Non-fiction, pictures, maps, bibliography, index, 110 pp. Heritage Books, Inc., 1540E pointer Ridge Place, Bowie, MO 20716.
The military actions of Col. James W. Starnes, who served under General Nathan Bedford Forrest, are rarely considered by historians. He began his military career in the Mexican War by serving as a Regimental Surgeon. Afterwards, he returned home to practice medicine and manage his lands. When rumors of war began to circulate, Mr. Starnes choose to enter the military as a Confederate cavalry commander and began organizing a company of mounted men. This company would voluntarily attach to Forrest’s troopers while in Kentucky.
Forrest’s Forgotten Horse Brigadier offers a historical account of Col. James W. Starnes and his men’s involvement in the War Between the States. The detailed writings of tactical maneuvers offer the reader a step by step description of their engagements. This military book shows the precision movement required for the overall victory of a battle. Orders must be considered, given, sent, received, and carried out on the field.
According to H. Gerald Starnes, author of Forrest’s Forgotten Horse Brigadier, “While the bravery and tactical instincts of General Forrest in combat are without question, there is a descernible absence of mention or information on the sub-commanders who executed the general’s strategies and orders.” General Forrest, like most officers, must rely on his corp. commanders to carry out his wishes in a timely and accurate manner while attacking and defending against the enemy.
Col. Starnes proves he is capable of following the commands of his superiors; yet, his ability to think while in battle shows an intellect and courage few posses. Through this, Starnes and Forrest would develop a mutual respect and friendship for one another. Mr. Starnes states, “Forrest and Starnes had in common a total disregard for their own personal safety, and an eager willingness to fight even though seriously outnumbered. Otherwise, the contrast in their personalities and demeanor showed striking differences.”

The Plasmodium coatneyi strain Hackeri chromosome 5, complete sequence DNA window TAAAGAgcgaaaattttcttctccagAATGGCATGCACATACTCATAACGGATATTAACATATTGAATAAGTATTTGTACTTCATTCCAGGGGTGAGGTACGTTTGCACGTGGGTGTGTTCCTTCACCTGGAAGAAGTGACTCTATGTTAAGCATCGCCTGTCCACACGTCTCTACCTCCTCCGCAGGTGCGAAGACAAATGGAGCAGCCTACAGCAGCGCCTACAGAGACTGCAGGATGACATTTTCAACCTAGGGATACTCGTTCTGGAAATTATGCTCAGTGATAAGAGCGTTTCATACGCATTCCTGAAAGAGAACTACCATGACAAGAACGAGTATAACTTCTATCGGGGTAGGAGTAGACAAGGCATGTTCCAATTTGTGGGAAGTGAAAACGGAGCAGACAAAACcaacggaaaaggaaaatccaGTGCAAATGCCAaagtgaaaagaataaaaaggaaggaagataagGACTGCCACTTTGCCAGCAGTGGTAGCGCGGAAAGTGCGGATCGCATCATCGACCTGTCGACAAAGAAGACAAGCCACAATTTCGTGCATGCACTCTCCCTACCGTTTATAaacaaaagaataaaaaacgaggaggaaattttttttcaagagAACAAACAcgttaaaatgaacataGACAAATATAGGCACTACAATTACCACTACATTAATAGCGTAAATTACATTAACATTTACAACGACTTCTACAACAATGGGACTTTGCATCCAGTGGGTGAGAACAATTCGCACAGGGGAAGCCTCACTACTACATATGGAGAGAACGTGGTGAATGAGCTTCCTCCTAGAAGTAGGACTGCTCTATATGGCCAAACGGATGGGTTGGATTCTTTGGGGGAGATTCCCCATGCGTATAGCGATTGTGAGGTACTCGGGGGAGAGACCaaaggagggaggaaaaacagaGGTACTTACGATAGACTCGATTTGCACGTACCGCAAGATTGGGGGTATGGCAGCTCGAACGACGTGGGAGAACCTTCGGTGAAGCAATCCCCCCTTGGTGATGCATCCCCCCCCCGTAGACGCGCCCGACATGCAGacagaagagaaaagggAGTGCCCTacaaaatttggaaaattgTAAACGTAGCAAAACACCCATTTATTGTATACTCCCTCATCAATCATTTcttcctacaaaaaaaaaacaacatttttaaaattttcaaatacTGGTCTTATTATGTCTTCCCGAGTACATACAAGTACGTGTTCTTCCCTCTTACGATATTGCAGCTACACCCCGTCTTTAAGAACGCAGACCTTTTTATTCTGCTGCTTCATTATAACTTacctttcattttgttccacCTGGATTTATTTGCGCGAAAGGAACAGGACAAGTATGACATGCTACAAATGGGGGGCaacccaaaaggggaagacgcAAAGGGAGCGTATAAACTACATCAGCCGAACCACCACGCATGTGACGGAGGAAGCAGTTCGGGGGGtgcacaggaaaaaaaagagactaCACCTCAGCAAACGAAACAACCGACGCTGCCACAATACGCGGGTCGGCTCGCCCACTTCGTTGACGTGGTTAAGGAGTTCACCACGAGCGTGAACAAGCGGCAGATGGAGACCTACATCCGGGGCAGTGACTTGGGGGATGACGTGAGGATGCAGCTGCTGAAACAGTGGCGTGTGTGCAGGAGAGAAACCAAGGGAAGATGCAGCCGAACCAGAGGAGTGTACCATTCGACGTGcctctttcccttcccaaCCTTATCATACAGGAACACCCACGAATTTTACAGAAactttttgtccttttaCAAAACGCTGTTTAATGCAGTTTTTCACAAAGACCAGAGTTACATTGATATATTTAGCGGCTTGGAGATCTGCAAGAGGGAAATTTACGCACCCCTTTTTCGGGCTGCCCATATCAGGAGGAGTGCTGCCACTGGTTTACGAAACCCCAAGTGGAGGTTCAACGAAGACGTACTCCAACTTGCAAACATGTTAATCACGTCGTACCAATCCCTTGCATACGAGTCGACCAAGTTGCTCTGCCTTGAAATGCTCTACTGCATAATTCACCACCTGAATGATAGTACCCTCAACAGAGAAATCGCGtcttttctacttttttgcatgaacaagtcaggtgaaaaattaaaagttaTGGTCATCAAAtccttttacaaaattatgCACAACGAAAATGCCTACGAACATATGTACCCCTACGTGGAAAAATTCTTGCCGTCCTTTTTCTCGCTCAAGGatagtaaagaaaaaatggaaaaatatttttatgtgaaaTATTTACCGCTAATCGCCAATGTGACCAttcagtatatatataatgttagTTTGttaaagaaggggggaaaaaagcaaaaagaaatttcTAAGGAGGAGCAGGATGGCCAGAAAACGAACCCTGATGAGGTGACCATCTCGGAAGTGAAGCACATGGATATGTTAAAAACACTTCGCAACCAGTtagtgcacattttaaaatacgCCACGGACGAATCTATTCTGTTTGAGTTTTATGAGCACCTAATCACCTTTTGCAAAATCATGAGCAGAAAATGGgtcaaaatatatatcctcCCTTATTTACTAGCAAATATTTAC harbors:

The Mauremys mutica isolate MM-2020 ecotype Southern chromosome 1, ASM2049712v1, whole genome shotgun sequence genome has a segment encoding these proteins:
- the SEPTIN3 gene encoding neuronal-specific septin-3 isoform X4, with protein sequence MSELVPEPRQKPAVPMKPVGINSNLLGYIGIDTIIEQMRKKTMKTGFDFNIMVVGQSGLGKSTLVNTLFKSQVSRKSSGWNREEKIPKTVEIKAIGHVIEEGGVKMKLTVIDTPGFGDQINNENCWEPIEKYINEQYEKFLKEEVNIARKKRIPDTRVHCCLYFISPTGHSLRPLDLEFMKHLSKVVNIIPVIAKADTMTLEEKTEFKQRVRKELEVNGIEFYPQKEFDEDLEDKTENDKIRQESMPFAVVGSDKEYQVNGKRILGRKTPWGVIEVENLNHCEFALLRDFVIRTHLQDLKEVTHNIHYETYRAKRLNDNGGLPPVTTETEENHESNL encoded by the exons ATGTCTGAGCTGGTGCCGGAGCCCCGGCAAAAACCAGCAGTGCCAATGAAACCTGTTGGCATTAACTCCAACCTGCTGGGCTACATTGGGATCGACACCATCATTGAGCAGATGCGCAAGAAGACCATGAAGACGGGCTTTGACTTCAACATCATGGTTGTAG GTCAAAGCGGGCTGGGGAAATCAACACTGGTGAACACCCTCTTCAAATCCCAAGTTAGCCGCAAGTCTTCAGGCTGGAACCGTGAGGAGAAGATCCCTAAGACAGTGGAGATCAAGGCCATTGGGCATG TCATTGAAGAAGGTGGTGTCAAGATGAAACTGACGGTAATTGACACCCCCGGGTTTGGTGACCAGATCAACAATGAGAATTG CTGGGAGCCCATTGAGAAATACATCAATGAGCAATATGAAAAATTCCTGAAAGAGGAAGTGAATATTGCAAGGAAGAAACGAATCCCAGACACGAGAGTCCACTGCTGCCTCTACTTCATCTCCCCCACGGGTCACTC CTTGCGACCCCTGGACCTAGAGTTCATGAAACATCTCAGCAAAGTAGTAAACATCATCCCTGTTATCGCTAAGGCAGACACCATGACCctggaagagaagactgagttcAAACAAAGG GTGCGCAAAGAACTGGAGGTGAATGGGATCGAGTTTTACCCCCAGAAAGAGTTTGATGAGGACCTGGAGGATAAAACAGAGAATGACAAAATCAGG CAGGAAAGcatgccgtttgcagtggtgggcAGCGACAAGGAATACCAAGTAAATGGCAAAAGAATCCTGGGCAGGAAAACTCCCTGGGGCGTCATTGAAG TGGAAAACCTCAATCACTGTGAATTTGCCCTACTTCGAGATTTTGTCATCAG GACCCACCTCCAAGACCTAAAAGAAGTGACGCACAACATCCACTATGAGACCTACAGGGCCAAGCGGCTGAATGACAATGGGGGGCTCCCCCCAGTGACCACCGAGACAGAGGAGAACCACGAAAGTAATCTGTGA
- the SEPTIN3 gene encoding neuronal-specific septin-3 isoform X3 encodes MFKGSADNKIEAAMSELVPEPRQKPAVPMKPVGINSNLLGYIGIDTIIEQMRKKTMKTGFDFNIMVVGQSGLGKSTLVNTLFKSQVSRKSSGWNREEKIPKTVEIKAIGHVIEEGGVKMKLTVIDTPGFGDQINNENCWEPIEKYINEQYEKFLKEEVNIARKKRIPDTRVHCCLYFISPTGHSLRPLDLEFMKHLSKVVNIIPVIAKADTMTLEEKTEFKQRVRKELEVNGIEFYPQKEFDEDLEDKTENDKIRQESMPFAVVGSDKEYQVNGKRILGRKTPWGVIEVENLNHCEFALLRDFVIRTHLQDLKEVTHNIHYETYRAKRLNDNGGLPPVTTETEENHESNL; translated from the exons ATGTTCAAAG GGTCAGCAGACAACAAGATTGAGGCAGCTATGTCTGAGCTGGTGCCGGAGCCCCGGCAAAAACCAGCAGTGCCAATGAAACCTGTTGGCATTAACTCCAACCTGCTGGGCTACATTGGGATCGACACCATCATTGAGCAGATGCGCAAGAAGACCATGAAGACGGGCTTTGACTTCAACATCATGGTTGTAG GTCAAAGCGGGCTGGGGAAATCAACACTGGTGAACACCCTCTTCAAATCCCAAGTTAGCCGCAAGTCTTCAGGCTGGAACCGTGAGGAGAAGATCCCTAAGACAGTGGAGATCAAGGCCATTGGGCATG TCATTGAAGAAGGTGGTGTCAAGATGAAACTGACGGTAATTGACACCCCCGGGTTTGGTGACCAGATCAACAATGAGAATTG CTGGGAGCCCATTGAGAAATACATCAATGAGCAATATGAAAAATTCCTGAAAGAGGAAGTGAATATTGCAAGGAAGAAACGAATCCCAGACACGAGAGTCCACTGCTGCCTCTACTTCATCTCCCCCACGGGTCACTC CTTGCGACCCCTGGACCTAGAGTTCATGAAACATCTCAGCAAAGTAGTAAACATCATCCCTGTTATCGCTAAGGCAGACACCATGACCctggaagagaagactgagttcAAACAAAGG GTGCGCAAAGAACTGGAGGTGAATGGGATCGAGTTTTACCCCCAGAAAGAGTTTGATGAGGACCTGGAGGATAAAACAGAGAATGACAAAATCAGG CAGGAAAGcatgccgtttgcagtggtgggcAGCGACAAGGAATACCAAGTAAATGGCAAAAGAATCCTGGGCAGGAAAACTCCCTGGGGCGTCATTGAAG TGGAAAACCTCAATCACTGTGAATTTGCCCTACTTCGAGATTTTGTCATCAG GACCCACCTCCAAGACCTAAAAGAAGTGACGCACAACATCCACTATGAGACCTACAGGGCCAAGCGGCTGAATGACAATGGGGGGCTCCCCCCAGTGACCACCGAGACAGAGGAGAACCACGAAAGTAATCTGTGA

In the Chattanooga Daily Rebel on Tuesday, July 2, 1863, an editorial about Col. Starnes, who died on June 30, 1863 from a wound received in the Tullahoma Campaign, states, “Many of his exploits are wholly unrecorded and numbers of them forgotten amid the confused turmoil of war, and its crowded canvass of events. After the most useful career as an independent commander, Col. Starnes was attached to a regular cavalry service, and has gained a rare, though not noisy reputation in the service for courage, reliability, and skill.” Through his in-depth study of Col. Starnes, Mr. Starnes provides a glimpse of this man forgotten by the annuals of history. Pvt. Harris remembering Col. Starnes states, “He was a kind hearted man, and could lead brave man farther than most men, while Forrest could make a coward fight.”
This publication includes a brief genealogical account of Col. Starnes’ family lines, with numerous photos of persons mentioned. Maps help the reader to understand the complicated tactical maneuvers discussed in this book; however, there is a need for more detailed illustrations to help visualize the troop movement. Many pictures of the locations written about are difficult to see, virtually being just a black box.
Forrest’s Forgotten Horse Brigadier is well researched and provides an excellent insight to skirmishes seldom mentioned. This book is for the person who enjoys military maneuvers and troop movement. It is written in an attempt for the reader to feel as if they are a part of the battle, knowing exactly where each commander is and their actions. The personal recollections of the soldiers offer a human perspective to the story that unfolds.
Written by Cassie A. Barrow